Road or Tri bike for training?

There are times when riding a road bike can make more sense than being on your tri-specific ride. Andi Boecherer explains why he's on a road bike for his current training camp.

| March 16, 2018 | TRAINING

I am often asked why I ride a road bike at a training camp rather than my triathlon bike. I'll use today's #Triday tip as an opportunity to explain my reasons. 

There is one main reason: As soon as I am NOT in the aerodynamic position on the triathlon bike, but rather sitting up with my hands on the bars, my sitting position is very different from my competition position. Biomechanically, this is mainly due to the hip angle, which is significantly altered by the position of your hands. So, even though you are on an aero bike, because you're sitting up, the position is much more like a cruiser.

On a road bike you can adjust the position so that the hip angles remain almost the same as they would be in the aero position on your time trial bike. Picture that you're simply rotating your aero time trial position back, including the position of your saddle. On the road bike, the saddle sits further back, the handlebars are higher. But the angles remain largely the same as for your aero position. That means the training position is much more transferable.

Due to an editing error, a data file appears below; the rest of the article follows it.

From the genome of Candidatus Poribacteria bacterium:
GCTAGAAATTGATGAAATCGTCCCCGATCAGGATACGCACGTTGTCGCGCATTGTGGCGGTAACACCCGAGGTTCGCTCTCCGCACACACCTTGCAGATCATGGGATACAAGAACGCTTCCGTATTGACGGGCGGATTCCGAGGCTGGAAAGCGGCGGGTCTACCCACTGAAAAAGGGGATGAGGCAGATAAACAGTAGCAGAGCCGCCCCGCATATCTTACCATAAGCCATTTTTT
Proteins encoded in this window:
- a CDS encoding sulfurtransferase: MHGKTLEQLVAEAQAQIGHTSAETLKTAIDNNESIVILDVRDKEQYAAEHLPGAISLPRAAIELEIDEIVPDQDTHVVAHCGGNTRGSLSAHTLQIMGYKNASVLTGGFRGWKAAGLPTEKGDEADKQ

Of course, it is absolutely essential to train on the time bike as well. But I prefer not to do that while at a spring training camp, because I'm often riding very easy, I'm training with others in groups and I'll typically have lots of climbing in the schedule. For riding both up and downhill a road bike is better and safer than a time trial bike.

The bottom line is that while I'm at a training camp like this one I'm doing in the mountains right now, I wouldn't spend a lot of time down in the aero position, so sitting up on my TT bike would change my position dramatically.

As an aside, I also find it easier to pack a road bike for travel and I don't have to worry about damaging my race bike during transport.